A team tasked with reviewing the competitiveness of country’s telecommunications sector is proposing that similar fees be charged for mobile money transfers to registered and unregistered users, including those of other platforms.

The Telecommunications Competition Study conducted by M/S Analysys Mason of the UK says  Safaricom is dominant in the retail markets for mobile communications and mobile money markets based on strong presumption of dominance based on market share of subscribers, volume and value confirmed by analysis of qualitative factors.

Safaricom has more than 70% market share of subscribers, minutes and revenue and benefits from a very high share of on-net traffic, paying out less than Airtel.

It also recommends for prohibition of on-net discounts and individually tailored loyalty schemes so as to reduce the barriers to entry for smaller players.

The team, whose report was released during a public participation meeting in Nairobi, however, says there will be no timelines on the initial proposal to undertake functional separation of Safaricom and M-Pesa, with the authors saying plans to implement the radical move by end of 2017 was delayed by factors within Safaricom’s control.

“This remedy could be seen as (a) disproportionate, and (b) constraining the CA’s discretion to act as it saw fit at the time. Final report is therefore silent on what further remedies the CA might consider,” it says effectively shelving the plan.

Following protests by Safaricom, ICT Cabinet Secretary Joe Mucheru said the government will not split the giant telco since it would be tantamount to punishing it for its success.  He maintained the position on Tuesday.

“I wish to note that it is not the Government’s intention to punish success but enhance competition so as to foster growth of the telecommunications subsector,”Mucheru said.

Other players in the industry, specifically Airtel, have been  pushing for Safaricom to be declared a dominant player. According to CA, yesterday’s stakeholders meeting on the study was meant to bring to an end speculations of piecemeal implementation of the study by the regulator, without first subjecting the report through a process of public consultation.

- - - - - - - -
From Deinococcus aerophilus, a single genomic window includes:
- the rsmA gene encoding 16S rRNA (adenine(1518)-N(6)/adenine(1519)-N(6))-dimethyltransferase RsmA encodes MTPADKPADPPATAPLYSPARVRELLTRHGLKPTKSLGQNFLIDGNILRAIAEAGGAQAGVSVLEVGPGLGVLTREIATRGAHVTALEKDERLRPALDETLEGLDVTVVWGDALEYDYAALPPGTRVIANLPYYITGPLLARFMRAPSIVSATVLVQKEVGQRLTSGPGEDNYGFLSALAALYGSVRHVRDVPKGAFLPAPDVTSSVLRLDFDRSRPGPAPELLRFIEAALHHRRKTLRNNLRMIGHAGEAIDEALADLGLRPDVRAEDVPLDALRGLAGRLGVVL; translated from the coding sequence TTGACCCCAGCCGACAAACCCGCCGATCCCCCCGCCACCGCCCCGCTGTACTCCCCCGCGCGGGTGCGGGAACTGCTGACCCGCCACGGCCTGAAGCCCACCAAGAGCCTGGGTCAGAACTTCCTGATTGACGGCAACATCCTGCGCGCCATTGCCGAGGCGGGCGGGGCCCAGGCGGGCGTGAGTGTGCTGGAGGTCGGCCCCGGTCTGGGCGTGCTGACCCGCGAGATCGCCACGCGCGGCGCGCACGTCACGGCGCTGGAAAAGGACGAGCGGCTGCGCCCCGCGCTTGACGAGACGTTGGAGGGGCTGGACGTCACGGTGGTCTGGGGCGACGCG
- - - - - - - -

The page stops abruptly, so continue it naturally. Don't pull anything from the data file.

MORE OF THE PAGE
Tuesday’s meeting now sets the stage for release of the final report including a roadmap for implementation of the adopted competition study recommendations.

Mucheru, who was represented by Principal Secretary Sammy Itemere, said the government through the Authority considered the workshop and in particular the high level of interest by the industry an integral component for the successful execution and completion of the study.

“This study is equally a necessary input to the regulatory tools in support of a competitive telecommunications environment that can ensure increased returns on investment, and affordable access to services by the consumer,” Mucheru added.

The Authority in May 2016 contracted M/S Analysys Mason to undertake the study. This was in line with its statutory mandate of developing and ensuring fair competition in the ICT sector.

The objective of the study was to establish the degree of competition and its effectiveness in the various telecommunications markets in Kenya.

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Christopher Kemei, the acting CA Director General, assured the industry, ICT consumers and the public that the Authority remains committed to discharging its mandate of ensuring fair competition in the sector without fear or favour.

“The rapid evolution of ICTs has not only enhanced competition but also calls for the re-alignment of the existing structures to the market realities,” Mr Kemei said.

“We therefore welcome comments on the study findings, as well as the recommendations with the view of improving the final outcome,” he added.

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